US Coins

1940 Walking Liberty half dollar rounds out impressive group:

A 1940 Walking Liberty half dollar with unusual obverse toning but spectacularly clean surfaces, grading MS-68, brought $2,585 at Heritage’s April 23 CSNS auction.

Image courtesy of Heritage Auctions

Especially for Mint State and Proof coins, eye appeal is an essential component of a coin’s grade. Grading services like Professional Coin Grading Service have informal ranges that they use to evaluate toning from amazing — for a coin that screams “Wow!” — to neutral for average coins, to ugly for unfortunately toned pieces. Great toning may elevate the grade of a coin by a grade point, just as ugly toning may take a point or two off.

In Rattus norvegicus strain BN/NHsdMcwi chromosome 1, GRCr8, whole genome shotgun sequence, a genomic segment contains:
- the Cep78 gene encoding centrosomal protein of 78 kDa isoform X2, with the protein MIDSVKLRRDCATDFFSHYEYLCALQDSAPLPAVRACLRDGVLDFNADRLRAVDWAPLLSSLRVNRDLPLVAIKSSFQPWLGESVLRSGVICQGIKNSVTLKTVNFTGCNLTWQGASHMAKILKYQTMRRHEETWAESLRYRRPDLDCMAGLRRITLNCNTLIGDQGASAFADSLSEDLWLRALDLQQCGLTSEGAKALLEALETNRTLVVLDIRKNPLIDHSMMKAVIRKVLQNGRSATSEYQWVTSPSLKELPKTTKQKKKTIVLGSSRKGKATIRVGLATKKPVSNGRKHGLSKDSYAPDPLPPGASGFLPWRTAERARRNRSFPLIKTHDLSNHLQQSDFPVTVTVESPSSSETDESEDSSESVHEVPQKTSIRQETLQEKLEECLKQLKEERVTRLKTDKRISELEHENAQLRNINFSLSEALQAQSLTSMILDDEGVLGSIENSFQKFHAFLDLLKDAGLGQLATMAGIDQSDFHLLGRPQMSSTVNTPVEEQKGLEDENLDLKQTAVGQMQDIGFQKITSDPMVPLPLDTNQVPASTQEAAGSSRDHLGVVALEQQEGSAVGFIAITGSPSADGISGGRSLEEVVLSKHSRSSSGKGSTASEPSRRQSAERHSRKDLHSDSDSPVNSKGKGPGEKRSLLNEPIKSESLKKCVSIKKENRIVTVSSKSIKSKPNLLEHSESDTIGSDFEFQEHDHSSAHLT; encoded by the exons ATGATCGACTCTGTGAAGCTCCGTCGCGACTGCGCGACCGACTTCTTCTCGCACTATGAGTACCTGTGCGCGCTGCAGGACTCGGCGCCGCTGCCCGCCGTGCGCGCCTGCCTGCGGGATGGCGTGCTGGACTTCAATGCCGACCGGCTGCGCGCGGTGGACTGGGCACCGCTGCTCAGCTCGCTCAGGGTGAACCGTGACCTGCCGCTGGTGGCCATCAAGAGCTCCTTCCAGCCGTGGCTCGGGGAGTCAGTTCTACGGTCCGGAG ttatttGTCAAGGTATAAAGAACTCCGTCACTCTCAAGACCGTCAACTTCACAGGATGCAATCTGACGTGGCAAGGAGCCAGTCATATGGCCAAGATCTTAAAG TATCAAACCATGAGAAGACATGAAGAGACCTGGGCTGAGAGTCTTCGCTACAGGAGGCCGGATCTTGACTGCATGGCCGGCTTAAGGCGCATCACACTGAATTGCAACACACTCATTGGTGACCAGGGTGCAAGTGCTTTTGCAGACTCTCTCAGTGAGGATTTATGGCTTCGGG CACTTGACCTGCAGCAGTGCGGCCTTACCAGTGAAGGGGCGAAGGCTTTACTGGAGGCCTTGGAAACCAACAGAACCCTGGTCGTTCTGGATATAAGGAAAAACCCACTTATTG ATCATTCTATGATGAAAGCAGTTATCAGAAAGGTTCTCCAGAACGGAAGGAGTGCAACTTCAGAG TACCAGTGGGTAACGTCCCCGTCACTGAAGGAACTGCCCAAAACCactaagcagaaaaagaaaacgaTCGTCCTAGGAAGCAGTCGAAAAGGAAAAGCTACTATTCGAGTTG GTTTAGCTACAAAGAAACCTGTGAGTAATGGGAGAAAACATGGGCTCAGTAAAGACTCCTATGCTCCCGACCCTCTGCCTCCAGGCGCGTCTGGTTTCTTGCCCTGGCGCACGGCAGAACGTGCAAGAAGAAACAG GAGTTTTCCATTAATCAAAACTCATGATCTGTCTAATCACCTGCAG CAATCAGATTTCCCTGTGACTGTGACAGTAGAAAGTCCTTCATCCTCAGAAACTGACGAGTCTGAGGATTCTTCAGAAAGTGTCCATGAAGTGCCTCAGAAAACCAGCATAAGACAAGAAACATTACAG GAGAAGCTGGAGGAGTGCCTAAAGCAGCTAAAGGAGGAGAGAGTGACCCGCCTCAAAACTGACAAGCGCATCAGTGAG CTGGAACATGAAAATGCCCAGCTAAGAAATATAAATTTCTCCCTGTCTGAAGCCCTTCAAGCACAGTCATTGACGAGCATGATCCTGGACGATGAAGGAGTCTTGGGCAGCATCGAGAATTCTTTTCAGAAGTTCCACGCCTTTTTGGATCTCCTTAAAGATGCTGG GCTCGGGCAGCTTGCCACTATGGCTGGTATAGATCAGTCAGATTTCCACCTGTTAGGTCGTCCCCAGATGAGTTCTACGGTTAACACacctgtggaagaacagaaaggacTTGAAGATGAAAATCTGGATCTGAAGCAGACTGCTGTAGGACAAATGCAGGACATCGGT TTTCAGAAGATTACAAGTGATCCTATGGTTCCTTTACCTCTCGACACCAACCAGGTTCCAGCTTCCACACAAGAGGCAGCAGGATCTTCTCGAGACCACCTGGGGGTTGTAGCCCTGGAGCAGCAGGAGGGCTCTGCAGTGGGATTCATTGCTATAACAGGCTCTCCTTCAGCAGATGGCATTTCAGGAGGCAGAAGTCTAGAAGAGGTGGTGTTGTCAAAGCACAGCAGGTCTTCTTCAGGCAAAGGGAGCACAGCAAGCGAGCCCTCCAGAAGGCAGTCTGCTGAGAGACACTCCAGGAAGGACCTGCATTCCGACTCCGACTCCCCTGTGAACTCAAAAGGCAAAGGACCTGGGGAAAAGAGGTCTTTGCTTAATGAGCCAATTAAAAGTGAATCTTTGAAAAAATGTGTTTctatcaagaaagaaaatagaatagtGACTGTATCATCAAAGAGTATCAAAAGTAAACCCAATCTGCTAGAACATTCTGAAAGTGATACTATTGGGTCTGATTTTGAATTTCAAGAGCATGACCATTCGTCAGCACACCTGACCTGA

Here is one handsome half dollar from Heritage’s recent Central States Numismatic Society auctions. How would you evaluate its toning?

The Coin 

1940 Walking Liberty Half Dollar 

The Price


The Story 

A 1940 Walking Liberty half dollar is generally a common coin and even in higher Mint State grades it’s not particularly challenging. In MS-68 it is undeniably scarce with Numismatic Guaranty Corp. grading just 16 in this grade with a single finer example.

This NGC MS-68 example has what’s described as “unusual but attractive obverse toning, predominantly copper-orange, [that] complements a rectangle of untoned silver-white, clearly caused by something that covered that area for years when the natural toning process was occurring.” It sold for $2,585, which is relatively low in relation to other comparably graded examples that have sold at auction in recent years, including one with lighter, more even golden toning that brought $3,525 at Heritage’s June 5, 2014, Long Beach Expo

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